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Record high remittances to low- and middle-income countries in 2017

Dilip Ratha's picture
The World Bank’s latest Migration and Development Brief shows that officially recorded remittances to developing countries touched a new record—$466 billion in 2017, up 8.5 percent over 2016. The countries that saw the highest inflow in remittances were India with $69 billion, followed by China ($64 billion), the Philippines ($33 billion), Mexico ($31 billion), Nigeria ($22 billion), and Egypt ($20 billion). Remittance flows to developing countries are expected to grow 4.1 percent to reach $485 billion in 2018.
 
The overall recovery in remittances is better than we expected. It is driven by stronger growth in the European Union, the Russian Federation, and the United States. The rebound in remittances, when valued in U.S. dollars, was helped by higher oil prices and a strengthening of the euro and ruble.
 
The global average cost of sending $200 was 7.1 percent in the first quarter of 2018. The cost ranges from the most expensive average cost of 9.4 percent in Sub-Saharan Africa, to the lowest average cost of 5.2 percent in South Asia. The average cost is higher than the Sustainable Development Goal target of 3 percent in all regions.
 
De-risking by banks continues to reduce correspondent banking access for money transfer operators. Stringent know-your-client regulations on small remittances continue to keep for remitting high. They constrain the introduction of cheaper and more efficient technologies—such as internet and smartphone apps and the use of cryptocurrency and blockchain—in remittance services. Other barriers to lowering remittances costs are exclusivity contracts between national post office systems and money transfer operators, which hinder market competition.
 
In 2017, the stock of international migrants worldwide is estimated to be 266 million, including 24 million refugees. While the United States remains the largest destination for migrants, the share of foreign workers in population is significantly higher (near or over 80 percent) in the UAE, Kuwait and Qatar.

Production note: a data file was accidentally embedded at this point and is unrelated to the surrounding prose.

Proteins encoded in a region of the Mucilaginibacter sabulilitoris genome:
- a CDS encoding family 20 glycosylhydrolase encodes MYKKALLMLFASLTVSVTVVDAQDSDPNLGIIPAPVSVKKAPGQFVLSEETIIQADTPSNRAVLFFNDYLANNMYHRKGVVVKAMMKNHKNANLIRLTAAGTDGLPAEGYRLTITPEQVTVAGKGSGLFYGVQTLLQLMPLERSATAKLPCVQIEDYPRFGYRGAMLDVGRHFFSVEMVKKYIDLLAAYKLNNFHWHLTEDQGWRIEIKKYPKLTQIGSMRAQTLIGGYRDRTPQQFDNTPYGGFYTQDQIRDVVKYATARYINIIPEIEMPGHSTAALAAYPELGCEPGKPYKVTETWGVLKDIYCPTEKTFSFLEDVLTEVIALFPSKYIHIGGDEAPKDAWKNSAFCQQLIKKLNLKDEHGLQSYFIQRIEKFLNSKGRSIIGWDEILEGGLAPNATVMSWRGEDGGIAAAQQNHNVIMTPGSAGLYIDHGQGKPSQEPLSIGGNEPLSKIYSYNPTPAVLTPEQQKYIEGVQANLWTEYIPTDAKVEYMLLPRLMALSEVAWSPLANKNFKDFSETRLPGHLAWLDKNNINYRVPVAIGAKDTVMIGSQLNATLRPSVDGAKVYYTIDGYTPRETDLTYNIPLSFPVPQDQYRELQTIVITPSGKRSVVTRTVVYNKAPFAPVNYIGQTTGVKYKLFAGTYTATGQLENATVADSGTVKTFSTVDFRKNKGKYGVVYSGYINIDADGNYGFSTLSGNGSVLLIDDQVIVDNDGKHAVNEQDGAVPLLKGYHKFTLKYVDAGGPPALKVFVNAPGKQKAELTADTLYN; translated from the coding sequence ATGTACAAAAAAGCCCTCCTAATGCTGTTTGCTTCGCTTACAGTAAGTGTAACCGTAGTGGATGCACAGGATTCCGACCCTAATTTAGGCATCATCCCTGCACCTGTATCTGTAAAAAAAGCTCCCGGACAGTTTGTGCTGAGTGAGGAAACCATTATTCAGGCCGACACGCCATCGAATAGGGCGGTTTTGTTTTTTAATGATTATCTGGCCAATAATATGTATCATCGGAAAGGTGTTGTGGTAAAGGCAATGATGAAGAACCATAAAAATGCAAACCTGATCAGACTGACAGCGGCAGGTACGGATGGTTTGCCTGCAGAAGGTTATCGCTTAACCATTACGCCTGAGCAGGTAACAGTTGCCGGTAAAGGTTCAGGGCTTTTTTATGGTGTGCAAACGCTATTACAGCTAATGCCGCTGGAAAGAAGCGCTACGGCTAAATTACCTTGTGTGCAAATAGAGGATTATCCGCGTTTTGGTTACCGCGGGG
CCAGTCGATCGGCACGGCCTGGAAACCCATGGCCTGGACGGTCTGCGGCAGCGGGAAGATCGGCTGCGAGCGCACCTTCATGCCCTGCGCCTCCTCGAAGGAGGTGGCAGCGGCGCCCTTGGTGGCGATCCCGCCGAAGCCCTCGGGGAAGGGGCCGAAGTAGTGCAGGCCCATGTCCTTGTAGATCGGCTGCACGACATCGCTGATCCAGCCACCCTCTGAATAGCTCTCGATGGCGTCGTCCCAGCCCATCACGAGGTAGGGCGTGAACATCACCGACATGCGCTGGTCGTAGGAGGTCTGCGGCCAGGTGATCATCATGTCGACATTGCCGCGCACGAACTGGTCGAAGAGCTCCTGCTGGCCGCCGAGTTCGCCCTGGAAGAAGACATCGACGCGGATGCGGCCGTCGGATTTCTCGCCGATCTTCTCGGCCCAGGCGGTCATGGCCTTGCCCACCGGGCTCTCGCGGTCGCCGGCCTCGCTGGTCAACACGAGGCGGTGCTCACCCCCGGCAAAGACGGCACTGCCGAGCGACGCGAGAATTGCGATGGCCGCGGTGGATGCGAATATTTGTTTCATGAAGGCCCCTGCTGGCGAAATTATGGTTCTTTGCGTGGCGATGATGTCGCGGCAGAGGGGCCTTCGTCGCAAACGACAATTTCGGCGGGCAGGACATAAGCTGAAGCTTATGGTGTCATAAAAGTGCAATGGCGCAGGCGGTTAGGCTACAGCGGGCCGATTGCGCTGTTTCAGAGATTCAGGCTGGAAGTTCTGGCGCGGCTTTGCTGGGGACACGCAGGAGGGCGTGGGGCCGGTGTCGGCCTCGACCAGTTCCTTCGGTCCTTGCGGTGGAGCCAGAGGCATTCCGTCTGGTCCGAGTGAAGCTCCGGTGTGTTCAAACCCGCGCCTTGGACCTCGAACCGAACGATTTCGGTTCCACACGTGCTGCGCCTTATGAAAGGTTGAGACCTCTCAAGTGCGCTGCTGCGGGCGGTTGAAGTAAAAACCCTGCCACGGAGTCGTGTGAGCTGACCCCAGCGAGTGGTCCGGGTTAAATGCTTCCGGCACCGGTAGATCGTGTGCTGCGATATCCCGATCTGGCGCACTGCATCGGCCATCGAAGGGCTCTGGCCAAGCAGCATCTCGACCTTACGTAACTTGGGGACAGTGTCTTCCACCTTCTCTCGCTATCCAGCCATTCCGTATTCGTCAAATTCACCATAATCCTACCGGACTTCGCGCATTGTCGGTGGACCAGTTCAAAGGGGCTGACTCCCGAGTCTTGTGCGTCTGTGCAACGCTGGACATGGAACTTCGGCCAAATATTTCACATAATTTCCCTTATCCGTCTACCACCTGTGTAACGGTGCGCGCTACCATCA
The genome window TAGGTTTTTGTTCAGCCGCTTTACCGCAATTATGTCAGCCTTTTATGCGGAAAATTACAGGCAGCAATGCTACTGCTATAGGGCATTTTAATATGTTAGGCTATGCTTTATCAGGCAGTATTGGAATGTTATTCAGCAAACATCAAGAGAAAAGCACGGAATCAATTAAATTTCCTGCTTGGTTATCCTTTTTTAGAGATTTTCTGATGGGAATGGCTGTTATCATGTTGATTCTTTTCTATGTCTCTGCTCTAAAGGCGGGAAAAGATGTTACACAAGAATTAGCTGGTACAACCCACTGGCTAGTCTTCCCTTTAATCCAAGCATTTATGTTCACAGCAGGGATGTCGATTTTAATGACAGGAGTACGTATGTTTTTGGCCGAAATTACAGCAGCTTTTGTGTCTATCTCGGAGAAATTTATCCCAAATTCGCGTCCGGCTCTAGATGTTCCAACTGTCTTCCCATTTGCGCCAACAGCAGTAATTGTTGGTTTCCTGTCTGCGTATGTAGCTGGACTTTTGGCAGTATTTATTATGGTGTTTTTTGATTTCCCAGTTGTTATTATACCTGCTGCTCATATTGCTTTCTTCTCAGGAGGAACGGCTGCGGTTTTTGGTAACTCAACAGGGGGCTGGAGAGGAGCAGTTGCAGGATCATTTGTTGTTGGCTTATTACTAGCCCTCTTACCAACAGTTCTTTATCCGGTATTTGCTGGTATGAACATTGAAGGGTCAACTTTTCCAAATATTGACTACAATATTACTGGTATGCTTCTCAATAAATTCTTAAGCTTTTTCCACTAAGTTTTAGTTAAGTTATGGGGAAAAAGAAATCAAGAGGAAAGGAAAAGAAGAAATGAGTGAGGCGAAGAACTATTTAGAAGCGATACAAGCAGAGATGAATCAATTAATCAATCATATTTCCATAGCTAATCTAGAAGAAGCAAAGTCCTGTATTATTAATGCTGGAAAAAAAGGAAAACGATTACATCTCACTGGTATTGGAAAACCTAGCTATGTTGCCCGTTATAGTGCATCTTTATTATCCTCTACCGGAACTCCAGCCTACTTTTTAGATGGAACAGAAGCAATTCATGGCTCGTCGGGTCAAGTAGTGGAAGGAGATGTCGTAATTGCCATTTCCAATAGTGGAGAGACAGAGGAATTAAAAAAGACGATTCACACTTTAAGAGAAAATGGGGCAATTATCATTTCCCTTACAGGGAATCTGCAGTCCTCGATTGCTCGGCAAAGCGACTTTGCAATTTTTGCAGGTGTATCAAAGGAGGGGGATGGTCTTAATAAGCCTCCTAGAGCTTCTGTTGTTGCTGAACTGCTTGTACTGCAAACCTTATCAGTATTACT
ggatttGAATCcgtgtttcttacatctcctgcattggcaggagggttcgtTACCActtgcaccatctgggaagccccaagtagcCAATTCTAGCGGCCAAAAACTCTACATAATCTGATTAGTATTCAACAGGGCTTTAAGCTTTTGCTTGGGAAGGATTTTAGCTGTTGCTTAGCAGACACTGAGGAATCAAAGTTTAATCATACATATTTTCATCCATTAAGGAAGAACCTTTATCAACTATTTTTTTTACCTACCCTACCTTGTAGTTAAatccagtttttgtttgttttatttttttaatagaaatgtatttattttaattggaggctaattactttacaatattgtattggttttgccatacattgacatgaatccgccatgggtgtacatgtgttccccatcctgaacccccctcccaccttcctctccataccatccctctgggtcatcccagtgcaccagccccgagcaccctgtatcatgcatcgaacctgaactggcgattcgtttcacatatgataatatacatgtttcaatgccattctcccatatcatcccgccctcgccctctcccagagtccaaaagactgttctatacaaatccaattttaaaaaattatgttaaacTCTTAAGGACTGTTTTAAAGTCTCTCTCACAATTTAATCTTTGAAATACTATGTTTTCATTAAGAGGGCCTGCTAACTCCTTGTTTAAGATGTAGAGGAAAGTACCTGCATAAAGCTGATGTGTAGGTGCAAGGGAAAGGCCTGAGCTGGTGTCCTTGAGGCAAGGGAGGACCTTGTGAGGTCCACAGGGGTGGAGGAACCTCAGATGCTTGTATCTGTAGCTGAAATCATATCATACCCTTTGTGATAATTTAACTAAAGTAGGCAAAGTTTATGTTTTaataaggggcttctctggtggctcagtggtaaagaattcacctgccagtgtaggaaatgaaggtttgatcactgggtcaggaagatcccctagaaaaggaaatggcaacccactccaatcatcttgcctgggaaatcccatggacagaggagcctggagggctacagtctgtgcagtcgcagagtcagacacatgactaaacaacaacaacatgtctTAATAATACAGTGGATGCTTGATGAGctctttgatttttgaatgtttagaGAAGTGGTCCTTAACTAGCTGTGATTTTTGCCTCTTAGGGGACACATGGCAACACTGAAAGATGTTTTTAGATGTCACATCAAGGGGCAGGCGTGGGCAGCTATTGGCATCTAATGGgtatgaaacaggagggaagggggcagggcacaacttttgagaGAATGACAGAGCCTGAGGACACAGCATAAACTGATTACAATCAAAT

The Global Compact on Migration (GCM) – a global agreement being negotiated by over 200 countries – is a welcome process to promote safe, orderly and regular migration. It sets out 22 objectives covering almost all major migration issues including the targets set out in the Sustainable Development Goals. However, it’d be stronger if it addressed a number of challenges to non-migrants, including maintaining national identity in the face of large immigration flows, perceived (and actual) job competition impacting native workers in host countries, and the difficulties faced by family members of migrants who are left behind in the country of origin. Also, financing migration programs remains a challenge. Conditionalities on aid, trade and investments, implied in the draft GCM, may not prove effective.
 
Currently under negotiation for final adoption in December 2018, the global compact proposes three International Migration Review Forums in 2022, 2026 and 2030. The World Bank Group and KNOMAD stand ready to contribute to the implementation of the global compact.
 
In a special feature, the Brief notes that transit migration involves more risks than direct migration from an origin country to a destination country. The main drivers of transit migration are the same as those of direct migration. Migrants transit through third countries because direct passage to the final destination is not possible. The transit country is chosen because of the relative ease of obtaining passage via “document shopping,” or smugglers.
 
Transit migrants may escape poverty or persecution, but many also become vulnerable to exploitation by human smugglers during the transit. They do not send remittances; instead, some may receive money from home to pay for the high costs of transit. Transit countries may find their own poor population competing with the new-comers for low-skill jobs.
 
Policy responses to address transit migration includes creating economic opportunities and reducing fragility in origin countries. Opening more legal channels for migration to destination countries would help. On the other hand, criminalization of transit migrants may prolong their stay. Collaboration among origin, transit, and destination country to address transit migration should avoid possible disruptions to free regional mobility that has existed historically, or to free mobility under existing regional protocols.
 
In the minimum, the human rights of transit migrants should be respected. Origin countries need to empower embassies in transit countries to assist transit migrants. Multilateral agencies can help by providing data, technical assistance and financing solutions to manage transit migration.
 
The Migration and Development Brief and the latest migration and remittances data are available at www.knomad.org

Related links:  Press Release, Data on Bilateral Migration Matrix, Data on Bilateral Remittance Matrix, Data on Remittance Inflows,  Data on Remittance Outflows, Infographic
 

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